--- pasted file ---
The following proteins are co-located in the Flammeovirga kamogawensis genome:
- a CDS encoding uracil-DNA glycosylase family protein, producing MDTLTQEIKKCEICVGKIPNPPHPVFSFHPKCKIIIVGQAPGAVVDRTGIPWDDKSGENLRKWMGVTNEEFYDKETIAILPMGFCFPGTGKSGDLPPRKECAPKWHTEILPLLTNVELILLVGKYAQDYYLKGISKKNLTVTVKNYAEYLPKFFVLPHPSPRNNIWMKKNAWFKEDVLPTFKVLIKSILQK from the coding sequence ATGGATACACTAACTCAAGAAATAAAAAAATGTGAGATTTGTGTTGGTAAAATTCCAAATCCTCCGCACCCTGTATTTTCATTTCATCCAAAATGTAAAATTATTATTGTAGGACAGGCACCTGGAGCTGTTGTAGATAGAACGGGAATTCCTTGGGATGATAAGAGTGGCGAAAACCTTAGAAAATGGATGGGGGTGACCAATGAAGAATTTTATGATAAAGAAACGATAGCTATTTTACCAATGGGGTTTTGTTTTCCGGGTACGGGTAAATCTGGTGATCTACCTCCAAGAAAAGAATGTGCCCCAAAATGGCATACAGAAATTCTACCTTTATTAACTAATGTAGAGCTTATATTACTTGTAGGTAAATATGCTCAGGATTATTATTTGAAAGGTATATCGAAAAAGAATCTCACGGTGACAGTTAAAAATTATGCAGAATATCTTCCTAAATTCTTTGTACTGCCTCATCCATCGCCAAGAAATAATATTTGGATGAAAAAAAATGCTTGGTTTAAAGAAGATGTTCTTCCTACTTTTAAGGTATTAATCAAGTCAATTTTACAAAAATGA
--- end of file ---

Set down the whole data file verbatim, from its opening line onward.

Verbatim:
The following proteins are co-located in the Flammeovirga kamogawensis genome:
- a CDS encoding uracil-DNA glycosylase family protein, producing MDTLTQEIKKCEICVGKIPNPPHPVFSFHPKCKIIIVGQAPGAVVDRTGIPWDDKSGENLRKWMGVTNEEFYDKETIAILPMGFCFPGTGKSGDLPPRKECAPKWHTEILPLLTNVELILLVGKYAQDYYLKGISKKNLTVTVKNYAEYLPKFFVLPHPSPRNNIWMKKNAWFKEDVLPTFKVLIKSILQK from the coding sequence ATGGATACACTAACTCAAGAAATAAAAAAATGTGAGATTTGTGTTGGTAAAATTCCAAATCCTCCGCACCCTGTATTTTCATTTCATCCAAAATGTAAAATTATTATTGTAGGACAGGCACCTGGAGCTGTTGTAGATAGAACGGGAATTCCTTGGGATGATAAGAGTGGCGAAAACCTTAGAAAATGGATGGGGGTGACCAATGAAGAATTTTATGATAAAGAAACGATAGCTATTTTACCAATGGGGTTTTGTTTTCCGGGTACGGGTAAATCTGGTGATCTACCTCCAAGAAAAGAATGTGCCCCAAAATGGCATACAGAAATTCTACCTTTATTAACTAATGTAGAGCTTATATTACTTGTAGGTAAATATGCTCAGGATTATTATTTGAAAGGTATATCGAAAAAGAATCTCACGGTGACAGTTAAAAATTATGCAGAATATCTTCCTAAATTCTTTGTACTGCCTCATCCATCGCCAAGAAATAATATTTGGATGAAAAAAAATGCTTGGTTTAAAGAAGATGTTCTTCCTACTTTTAAGGTATTAATCAAGTCAATTTTACAAAAATGA